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    Saturday, October 16, 2021

    New Tax Tribunal Rules Inconsistent with FIRS Act, Say PwC, KPMG

    Leading tax advisory firms, PricewaterCoopers (PwC) and KPMG, have described the Tax Appeal Tribunal (Procedure) Rules 2021, recently issued by the Minister of Finance, Budget and National Planning, as inconsistent with the Federal Inland Revenue Establishment Act (FIRSEA). 

    The new rules were approved on 10 June by Mrs. Zainab Shamsuna Ahmed, the Minister of Finance, to replace the TAT (Procedure) Rules, 2010.

    In separate analyses published on their respective websites, the two firms noted that the new rules indicate the Federal Government’s commitment to improving the country’s tax processes and are in line with the trends in global tax administration.

    Among other changes, the new rules allow for electronic filing of tax dispute proceedings, virtual hearing and delivery of ruling, which will save tax disputants time and costs.

    They, however, noted that a fundamental change in the rules, as contained in Order 3 Rule 6, is at variance with similar provisions of the FIRS Act.

    Order 3 Rule 6 prescribes that a taxpayer must make a security deposit of 50% of any disputed amount prior to filing an appeal. Analysing the order in its Tax Alert published on its website, PwC noted that the provision is open to contention, as it is inconsistent with a statute.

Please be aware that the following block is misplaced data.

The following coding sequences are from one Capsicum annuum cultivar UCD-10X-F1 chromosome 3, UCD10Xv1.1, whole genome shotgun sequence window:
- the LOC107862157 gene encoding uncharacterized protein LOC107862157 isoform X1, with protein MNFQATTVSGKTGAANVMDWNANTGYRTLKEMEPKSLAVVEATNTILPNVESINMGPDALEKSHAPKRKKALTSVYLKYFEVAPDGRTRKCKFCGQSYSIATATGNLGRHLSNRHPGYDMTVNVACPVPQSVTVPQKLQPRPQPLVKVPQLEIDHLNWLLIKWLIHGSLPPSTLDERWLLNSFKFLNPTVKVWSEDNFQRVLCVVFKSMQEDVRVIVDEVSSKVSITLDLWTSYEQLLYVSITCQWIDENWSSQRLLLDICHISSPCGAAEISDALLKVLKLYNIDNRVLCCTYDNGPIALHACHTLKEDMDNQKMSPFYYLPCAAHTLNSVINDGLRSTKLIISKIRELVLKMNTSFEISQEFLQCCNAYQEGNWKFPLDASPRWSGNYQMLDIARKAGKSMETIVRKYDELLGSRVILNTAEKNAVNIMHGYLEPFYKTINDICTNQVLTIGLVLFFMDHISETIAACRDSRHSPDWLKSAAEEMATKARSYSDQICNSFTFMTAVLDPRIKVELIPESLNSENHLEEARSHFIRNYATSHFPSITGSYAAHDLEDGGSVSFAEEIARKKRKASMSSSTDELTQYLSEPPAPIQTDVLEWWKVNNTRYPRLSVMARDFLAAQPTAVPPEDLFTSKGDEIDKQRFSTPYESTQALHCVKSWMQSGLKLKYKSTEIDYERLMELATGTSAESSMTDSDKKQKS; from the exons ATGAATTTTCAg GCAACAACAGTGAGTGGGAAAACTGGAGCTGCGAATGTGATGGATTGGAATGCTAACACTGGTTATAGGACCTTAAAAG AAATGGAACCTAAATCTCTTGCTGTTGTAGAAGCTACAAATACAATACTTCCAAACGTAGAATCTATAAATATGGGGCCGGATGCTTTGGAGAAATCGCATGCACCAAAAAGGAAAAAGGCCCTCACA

“One area of contention is the requirement for the payment of 50% of the disputed tax as a condition precedent to filing an appeal.

    “This provision may be challenged on grounds of inconsistency with the Federal Inland Revenue Service (Establishment) Act 2007 since it is established that rules cannot override the provisions of an Act.

    “In addition, the provision may also be challenged on constitutional grounds where a taxpayer does not have the cash to deposit, as this would be a bar on access to justice,” stated PwC.

    The firm also noted that the provision of Order 3 Rule 6 may be open to abuse by tax authorities, which may come up with unreasonable assessments in the expectation that a taxpayer will pay a 50% deposit.

    In its own analysis, KPMG also observed that the blanket requirement for taxpayers to make a 50% deposit of disputed amounts to the tribunal may be an impediment to justice, as it erodes the right to fear hearing, and discourage taxpayers from pursuing recourse before the TAT.

    “This requirement also deviates from the provisions of the Section 15(7) of Federal Inland Revenue (Establishment) Act that permits such deposits only in certain circumstances.

    “Further, there is a risk that the blanket requirement may make the TAT more litigious in its outlook and take it away from the less formal dispute resolution framework it was designed to be.

    “It may also increase the risk of tax disputes being resolved based on rules of court or technicality, rather than substantive justice, a weakness of the formal court system which the TAT is set up to provide,” stated KPMG.

    It equally noted that the role of Tax Commissioners is not the same as those of judges in the constitutional sense. It cautioned that the changes the new rules are envisaged to bring may revive the challenges to the legality of the tribunal and its encroachment on the constitutional preserve of the Federal High Court on revenue and taxation issues.

    KPMG advised the finance minister to consider making the TAT Rules court-like, so as to ensure the tribunal continues to provide accelerated tax dispute resolution in a non-litigious way.

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